Understand that some cops don’t fully understand your rights to the road, so if you run into a brick wall, don’t worry, you still have some moves to make.
This next bit is the tricky part, but is also very important.
9) Call 503-823-2103 and report the accident. In Oregon, you can call up traffic division and report the incident. Traffic division will assign a staffer to take a report of the accident. You will need the carbon copy of the officer’s report. Once the staffer takes the report, it will be sent to Oregon traffic court. This will turn into an honest to goodness traffic violation if you follow the next steps.
10) Sign the violation. One week later you must show up to traffic court to sign the violation and make it official. A summons will then be sent to the driver to show up at traffic court.
11) Get ready and go to court. Here is where you lay out your case that the driver violated the law. If you win, the driver will be cited with a traffic violation.
Why this is important: With a violation on the books, any insurance company will have a hard time denying who was at fault. It is also important to get these violations on the books, so that policymakers know that people are getting hit, and have to take this action.
12) Call the driver’s insurance company and file a claim. If it was a bad accident, get a lawyer. If you don’t know if you need a lawyer, get a lawyer. If you think you can handle it on your own proceed with caution.
13) Know what you are dealing with and put on the gloves. The insurance person who calls you is working a crappy job. They have to listen to stories like yours all day long, and chances are that their bosses are giving them a hard time about something. It’s not their fault, but they do not care about you. They care about costs, current and future liability, and their job. When they are on the phone with you, they are probably looking at all three.
14) Start fighting your case. Some people call this negotiation, but the fact is that you need to let them know that you mean business and that you are open to an offer. Cite the violation. Cite the witnesses. Cite the driver. Say how you could have died. If they give you a number, ask for double. If they ask you to release them of any further liability, say no. If they capitulate, be suspicious. Take the hard line.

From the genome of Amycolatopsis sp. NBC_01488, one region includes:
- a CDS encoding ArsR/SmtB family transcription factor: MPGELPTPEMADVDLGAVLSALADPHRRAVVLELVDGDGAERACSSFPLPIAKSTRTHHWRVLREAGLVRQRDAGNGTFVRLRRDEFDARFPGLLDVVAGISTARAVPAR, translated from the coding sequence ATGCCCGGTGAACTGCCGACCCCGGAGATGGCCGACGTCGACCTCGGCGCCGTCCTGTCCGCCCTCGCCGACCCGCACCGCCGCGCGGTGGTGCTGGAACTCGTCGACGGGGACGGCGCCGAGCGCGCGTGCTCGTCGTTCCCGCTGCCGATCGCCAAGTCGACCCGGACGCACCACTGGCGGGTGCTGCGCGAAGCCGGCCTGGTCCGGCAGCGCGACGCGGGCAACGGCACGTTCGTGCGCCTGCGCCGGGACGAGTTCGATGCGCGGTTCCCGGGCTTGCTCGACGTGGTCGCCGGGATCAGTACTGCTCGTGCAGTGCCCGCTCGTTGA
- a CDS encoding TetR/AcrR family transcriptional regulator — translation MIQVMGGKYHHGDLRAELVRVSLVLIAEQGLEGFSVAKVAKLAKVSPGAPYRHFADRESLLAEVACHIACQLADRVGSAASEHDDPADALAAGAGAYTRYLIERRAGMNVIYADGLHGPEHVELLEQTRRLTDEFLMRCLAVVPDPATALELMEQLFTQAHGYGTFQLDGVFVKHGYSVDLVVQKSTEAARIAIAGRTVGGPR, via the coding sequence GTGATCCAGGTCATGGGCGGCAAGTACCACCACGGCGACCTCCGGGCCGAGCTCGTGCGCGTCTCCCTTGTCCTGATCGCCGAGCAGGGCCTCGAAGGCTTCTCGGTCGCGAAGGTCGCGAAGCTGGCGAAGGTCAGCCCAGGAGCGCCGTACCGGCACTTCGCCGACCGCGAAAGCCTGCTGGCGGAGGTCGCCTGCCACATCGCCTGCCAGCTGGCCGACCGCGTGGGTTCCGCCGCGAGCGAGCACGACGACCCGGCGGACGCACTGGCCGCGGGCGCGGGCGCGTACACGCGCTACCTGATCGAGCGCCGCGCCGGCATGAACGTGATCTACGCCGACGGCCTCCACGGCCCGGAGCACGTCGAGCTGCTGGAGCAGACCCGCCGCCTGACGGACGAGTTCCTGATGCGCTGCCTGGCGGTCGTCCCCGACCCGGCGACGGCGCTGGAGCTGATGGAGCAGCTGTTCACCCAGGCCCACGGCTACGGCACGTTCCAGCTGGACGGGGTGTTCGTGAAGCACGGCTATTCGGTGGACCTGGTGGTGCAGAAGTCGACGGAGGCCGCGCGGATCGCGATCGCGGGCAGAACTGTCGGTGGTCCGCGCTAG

Why this is important: All bets are off when dealing with insurance companies. They weren’t in the accident, and they didn’t see the accident. All they are looking at is their liability and their bottom line. Remember that this is very emotional for you, but also remember that this is just another day at work for them. Note: Don’t expect this to wrap up with the first, second, or third call. They know that you will likely get frustrated and give up. Don’t. Give. Up.
15) Accept an offer. When you think you have a good offer, accept. But make sure that you review the terms before signing anything.
16) Congratulate yourself. If you got to this step, then you are one of the very few riders that got compensated for an accident. Now, take a couple of deep cleansing breaths, put the ordeal behind you, and go for a ride.
Thanks for sharing this with us Austin. I think the next step is to fit this onto a card that can fit in our wallets…anyone out there want to help with that?